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Divided We Stand

Divided We Stand
New book about the 2020 election.

Friday, April 5, 2019

The Best People, Continued

In Defying the Odds, we discuss Trump's approach to governing The update  -- just published --includes a chapter on the 2018 midterms.

Trump is reportedly considering sexual harasser Herman Cain for the Fed.  During the 2012 campaign, he was comically uninformed on issues.  Catherine Rampell writes at WP:
Cain is a longtime inflation hawk, which could put him at odds with Trump’s calls for looser money. As recently as December 2017, Cain was even defending higher interest rates. But perhaps Trump assumes that Cain will dutifully flip his views, just as the once-hawkish Moore has done.
In fact, in January, when Cain was already rumored to be in contention for a Fed seat, he told Bloomberg he was concerned about recent Fed rate increases and said the real thing to fear was not inflation but nonexistent “deflation.” This is Moore’s boogeyman du jour, too.

But perhaps the bigger issue is that Cain has saidrepeatedly — that the United States should return to the gold standard.
This stance is one Moore has also intermittently espoused, and it has been roundly rejected by actual economic experts. That includes, for instance, every single economist surveyed by the University of Chicago’s IGM Economic Experts Panel.

Then there’s the fact that Cain spent the years following his failed presidential campaign spamming his email followers with snake-oil scams, promising “weird tricks” that would make his followers get rich quick or “naturally” cure their erectile dysfunction. Of course, such grifting might enhance Cain’s candidacy in Trump’s eyes, but it hardly bodes well for a man seeking to join an institution with consumer protection duties.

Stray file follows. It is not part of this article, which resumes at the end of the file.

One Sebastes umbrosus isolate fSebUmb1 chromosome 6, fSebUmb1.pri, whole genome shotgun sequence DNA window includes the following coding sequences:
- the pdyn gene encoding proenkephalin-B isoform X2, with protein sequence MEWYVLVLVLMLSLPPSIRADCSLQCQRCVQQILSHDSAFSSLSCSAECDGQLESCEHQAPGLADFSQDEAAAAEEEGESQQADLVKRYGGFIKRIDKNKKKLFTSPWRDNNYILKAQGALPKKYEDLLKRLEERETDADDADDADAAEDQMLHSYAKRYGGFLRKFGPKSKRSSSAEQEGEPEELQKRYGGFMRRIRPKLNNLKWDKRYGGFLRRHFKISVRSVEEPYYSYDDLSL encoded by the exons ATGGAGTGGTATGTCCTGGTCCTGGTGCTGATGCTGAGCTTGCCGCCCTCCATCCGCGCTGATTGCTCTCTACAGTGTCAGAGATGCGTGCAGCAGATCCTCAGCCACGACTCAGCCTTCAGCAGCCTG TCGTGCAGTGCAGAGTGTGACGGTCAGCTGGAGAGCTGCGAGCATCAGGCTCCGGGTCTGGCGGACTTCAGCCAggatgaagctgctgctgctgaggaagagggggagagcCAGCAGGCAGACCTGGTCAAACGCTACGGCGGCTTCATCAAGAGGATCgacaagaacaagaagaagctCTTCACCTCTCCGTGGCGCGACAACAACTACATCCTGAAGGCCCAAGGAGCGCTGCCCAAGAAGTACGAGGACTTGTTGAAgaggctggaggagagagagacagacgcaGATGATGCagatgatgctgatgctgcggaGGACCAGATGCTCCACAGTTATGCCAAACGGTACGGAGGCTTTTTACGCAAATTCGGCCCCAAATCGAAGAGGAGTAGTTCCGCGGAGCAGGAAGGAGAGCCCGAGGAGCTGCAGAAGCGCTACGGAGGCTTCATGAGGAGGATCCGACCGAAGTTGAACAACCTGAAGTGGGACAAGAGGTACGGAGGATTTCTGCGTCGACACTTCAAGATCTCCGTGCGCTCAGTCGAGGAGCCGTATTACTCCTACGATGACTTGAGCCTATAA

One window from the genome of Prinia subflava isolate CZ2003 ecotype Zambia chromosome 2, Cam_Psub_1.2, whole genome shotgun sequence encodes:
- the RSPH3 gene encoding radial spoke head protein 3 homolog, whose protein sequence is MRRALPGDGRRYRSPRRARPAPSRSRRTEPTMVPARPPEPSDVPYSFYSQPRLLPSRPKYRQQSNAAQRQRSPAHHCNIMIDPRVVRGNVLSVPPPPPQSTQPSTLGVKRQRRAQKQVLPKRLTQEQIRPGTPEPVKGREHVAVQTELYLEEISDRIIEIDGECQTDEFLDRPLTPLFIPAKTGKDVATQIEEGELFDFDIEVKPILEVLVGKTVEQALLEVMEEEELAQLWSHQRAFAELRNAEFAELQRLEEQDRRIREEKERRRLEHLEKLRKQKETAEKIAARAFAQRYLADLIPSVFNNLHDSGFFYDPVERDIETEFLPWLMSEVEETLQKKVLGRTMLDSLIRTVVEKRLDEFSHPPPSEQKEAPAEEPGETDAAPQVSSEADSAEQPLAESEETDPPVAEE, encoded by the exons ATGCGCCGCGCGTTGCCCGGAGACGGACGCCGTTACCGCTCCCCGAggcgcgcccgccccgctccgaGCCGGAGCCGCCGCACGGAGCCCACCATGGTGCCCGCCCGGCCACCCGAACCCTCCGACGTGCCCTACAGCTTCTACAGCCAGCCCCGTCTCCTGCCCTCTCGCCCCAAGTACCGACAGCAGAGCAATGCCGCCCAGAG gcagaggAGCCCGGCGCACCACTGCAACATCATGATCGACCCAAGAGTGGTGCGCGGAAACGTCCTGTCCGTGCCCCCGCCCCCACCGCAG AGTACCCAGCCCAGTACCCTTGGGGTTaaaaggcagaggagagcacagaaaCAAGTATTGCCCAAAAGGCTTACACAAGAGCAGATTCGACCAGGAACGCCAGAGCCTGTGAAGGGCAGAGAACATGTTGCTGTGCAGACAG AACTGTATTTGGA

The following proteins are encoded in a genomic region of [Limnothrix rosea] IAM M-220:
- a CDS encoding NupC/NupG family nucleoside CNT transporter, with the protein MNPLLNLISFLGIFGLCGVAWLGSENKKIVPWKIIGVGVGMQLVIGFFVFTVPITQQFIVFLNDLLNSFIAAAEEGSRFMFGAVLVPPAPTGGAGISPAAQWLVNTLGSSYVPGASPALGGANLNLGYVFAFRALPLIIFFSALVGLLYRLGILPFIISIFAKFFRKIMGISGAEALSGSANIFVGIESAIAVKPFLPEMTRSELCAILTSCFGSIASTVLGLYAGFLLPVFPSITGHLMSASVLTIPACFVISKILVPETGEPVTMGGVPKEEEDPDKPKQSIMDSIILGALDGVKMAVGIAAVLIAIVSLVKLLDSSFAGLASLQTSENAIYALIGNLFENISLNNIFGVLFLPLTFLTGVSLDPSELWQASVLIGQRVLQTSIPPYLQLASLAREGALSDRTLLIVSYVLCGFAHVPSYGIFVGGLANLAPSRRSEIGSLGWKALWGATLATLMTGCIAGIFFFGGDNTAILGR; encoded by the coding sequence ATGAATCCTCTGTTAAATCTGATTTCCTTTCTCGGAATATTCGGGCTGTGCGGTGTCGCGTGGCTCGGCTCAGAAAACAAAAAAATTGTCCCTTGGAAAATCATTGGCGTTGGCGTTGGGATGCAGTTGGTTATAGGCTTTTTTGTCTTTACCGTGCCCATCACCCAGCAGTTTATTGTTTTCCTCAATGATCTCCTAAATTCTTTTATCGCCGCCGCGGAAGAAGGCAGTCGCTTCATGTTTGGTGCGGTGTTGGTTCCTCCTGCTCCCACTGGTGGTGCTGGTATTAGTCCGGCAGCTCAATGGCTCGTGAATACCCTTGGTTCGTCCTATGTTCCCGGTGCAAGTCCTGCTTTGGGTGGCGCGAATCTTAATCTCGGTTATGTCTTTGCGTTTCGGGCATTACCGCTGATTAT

Emily R. Siegel, Andrew W. Lehren, Brandy Zadrozny, Dan De Luce and Vanessa Swales at NBC:
An NBC News review of those who donated to the Trump inauguration found at least 14 major contributors to its inaugural fund who were later nominees to become ambassadors, donating an average of slightly over $350,000 apiece. Though the Trump administration says the business acumen of these nominees qualifies them to represent the U.S. abroad, six of the 14 nominations have languished for months in the Republican-controlled Senate. One nomination has stalled for about two years.
Since the 1950s, roughly two-thirds of confirmed ambassadors have been career foreign service officials and one-third have been political appointees. Presidents Barack Obama and George W. Bush kept within that range, according to the American Foreign Service Association (AFSA), which is comprised of current and former diplomats.
The Trump administration is different. Of its confirmed appointees, around 50 percent are career foreign service diplomats, and 50 percent are political appointees, according to AFSA.
There are also 52 vacant ambassadorships out of about 250. Two years into their presidencies, Obama had 11 and Bush had 15. There are also a large number of vacancies in critical countries like Pakistan, Saudi Arabia and Qatar.
The rate of confirmation is also quite different for Trump nominees. Two years into their presidencies, Presidents Bill Clinton, Bush and Obama had 96, 84 and 89 percent of their nominees confirmed. Trump is currently at 66 percent, according to a senior congressional staffer.